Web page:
Drugmaker Novartis AG said on Thursday a single dose of its swine flu vaccine might protect against the virus, boosting hopes that potentially tight supplies could go further when mass immunization starts this month.


An experimental vaccine designed to prevent the H1N1 swine flu virus is administered into a medical volunteer during early trials of the drug at the University of Maryland in Baltimore, August 10, 2009. REUTERS/Jason Reed

The new H1N1 strain of flu, declared a pandemic on June 11, could eventually infect 2 billion people, according to World Health Organization (WHO) estimates.

Because it is a new strain, most infectious disease experts say people will need two doses to get full immunity against the virus. They are rushing vaccine programs ahead of a possible second wave of cases in the traditional northern hemisphere winter flu season.

Vaccination is expected to get under way in some countries this month with many others starting in October.

Novartis said its Celtura H1N1 vaccine gave people a strong immune response after just one dose in a pilot trial, and Chinese health authorities gave a green light to Sinovac, which says its vaccine also needs only one shot to be effective.

This is good news as one dose of Celtura may be sufficient to protect adults against the swine flu. This potentially boosts that availability of flu vaccines for the upcoming flu season when a large outbreak of swing flu is expected, said Karl-Heinz Koch, an analyst at Swiss brokerage Helvea.

Another key variable is vaccine yield in the manufacturing process. Yields were initially low but the WHO said last month they were improving and one strain seemed to be yielding the same amount as seasonal vaccine.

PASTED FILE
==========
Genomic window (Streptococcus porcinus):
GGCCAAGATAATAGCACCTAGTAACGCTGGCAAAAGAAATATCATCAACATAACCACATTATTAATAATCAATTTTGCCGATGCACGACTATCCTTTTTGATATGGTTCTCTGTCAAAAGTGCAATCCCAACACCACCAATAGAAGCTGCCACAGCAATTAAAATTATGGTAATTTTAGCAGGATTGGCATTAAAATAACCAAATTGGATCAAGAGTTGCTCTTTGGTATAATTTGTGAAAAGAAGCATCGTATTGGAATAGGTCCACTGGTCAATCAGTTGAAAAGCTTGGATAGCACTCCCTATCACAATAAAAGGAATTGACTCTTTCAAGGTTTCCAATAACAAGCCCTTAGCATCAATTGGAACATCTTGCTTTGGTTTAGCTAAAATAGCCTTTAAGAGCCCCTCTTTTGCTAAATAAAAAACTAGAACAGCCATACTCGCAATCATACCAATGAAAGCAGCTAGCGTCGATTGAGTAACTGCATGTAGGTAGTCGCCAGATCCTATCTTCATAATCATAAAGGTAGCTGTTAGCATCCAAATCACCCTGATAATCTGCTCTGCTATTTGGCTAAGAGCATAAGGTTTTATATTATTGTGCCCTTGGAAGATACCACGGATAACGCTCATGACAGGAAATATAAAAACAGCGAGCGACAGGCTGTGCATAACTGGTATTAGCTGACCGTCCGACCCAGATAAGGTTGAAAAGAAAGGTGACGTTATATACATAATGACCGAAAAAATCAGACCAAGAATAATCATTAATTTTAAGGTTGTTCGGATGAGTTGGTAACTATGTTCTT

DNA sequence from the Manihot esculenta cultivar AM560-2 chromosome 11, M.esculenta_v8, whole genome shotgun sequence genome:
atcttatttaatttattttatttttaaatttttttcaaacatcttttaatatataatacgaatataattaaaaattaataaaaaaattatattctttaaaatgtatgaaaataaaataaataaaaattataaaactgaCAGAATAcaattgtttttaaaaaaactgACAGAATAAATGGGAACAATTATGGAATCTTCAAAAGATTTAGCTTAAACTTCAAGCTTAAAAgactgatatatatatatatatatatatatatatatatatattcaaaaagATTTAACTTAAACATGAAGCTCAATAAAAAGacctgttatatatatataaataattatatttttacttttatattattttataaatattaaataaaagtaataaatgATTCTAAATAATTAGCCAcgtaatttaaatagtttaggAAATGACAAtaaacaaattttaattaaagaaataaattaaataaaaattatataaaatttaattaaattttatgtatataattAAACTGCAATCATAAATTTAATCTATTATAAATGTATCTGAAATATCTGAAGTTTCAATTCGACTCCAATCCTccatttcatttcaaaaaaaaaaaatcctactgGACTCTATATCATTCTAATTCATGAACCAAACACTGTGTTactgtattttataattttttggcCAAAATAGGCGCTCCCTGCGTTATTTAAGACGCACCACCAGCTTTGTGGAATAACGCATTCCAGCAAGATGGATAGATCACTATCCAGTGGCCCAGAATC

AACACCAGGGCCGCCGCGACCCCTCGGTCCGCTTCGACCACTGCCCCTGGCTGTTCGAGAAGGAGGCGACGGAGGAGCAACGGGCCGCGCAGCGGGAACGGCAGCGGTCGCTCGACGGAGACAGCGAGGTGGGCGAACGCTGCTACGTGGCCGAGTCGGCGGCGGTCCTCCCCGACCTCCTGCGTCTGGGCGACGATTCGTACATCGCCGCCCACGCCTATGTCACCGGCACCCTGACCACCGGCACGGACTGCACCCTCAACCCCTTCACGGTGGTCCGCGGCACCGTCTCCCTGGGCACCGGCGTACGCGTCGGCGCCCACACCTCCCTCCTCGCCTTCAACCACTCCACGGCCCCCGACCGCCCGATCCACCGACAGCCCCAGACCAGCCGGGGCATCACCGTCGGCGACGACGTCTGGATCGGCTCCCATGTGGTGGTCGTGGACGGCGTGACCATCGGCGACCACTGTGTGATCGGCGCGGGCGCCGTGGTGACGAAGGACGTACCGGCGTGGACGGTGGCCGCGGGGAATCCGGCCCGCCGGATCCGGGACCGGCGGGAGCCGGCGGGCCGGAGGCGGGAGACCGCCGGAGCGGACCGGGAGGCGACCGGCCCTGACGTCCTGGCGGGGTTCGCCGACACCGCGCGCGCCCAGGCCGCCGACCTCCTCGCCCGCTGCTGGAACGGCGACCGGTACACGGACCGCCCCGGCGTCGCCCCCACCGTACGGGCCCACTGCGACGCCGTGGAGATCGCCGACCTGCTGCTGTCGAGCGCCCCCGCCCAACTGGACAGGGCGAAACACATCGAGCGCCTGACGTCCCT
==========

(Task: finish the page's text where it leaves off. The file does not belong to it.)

Cell-based vaccines like Novartis's are quicker and easier to manufacture than traditional flu vaccines, which are grown in chicken eggs. However, supplies are limited for now -- they currently make up about 30 percent of the Swiss group's capacity.

Novartis said a pilot trial of Celtura run by Britain's Leicester University with 100 volunteers showed a potentially protective immune response in 80 percent of the subjects after one dose and more than 90 percent after two doses. Other studies with more than 6,000 adults and children are continuing.

Sinovac, the first company to complete clinical trials, received approval from Chinese health authorities to mass produce a vaccine for the new strain of H1N1 and raised its annual sales forecast. Some experts remain skeptical, as Sinovac has not published data to back up its claims.

Sinovac shares rose some 16 percent to $9.90 by 1351 GMT, while Novartis slipped 0.8 percent to 48.62 Swiss francs, in line with the DJ Stoxx European healthcare sector.


Other pharmaceutical companies like Sanofi Aventis, GlaxoSmithKline and AstraZeneca's MedImmune unit are also racing to develop H1N1 vaccine as governments scramble to secure supplies.

Clinical trials to see what kind of dose will be needed are under way in the United States, Australia and Europe.

Australia's CSL is already producing H1N1 vaccine and is making 1.0 million to 1.5 million doses per week until it fills all orders.

Antiviral drugs which treat flu rather than immunize -- Glaxo's Relenza and Tamiflu, made by Switzerland's Roche -- are also in high demand.

Sales to governments will provide a revenue and profit windfall for many drugmakers this year and in 2010.

At the beginning of this year, we forecast our sales would rise by 20 percent, Sinovac Chief Executive Yin Weidong said on Thursday. Looking at things now, H1N1has given us an opportunity, so the rise should be more than 20 percent.

H1N1 vaccines would be given separately from regular seasonal flu shots.

Vaccines arrived too late in the 1957 and 1968 flu pandemics to be of much use, and flu vaccines had not been developed in the 1918 Spanish flu pandemic which killed an estimated 50 million people.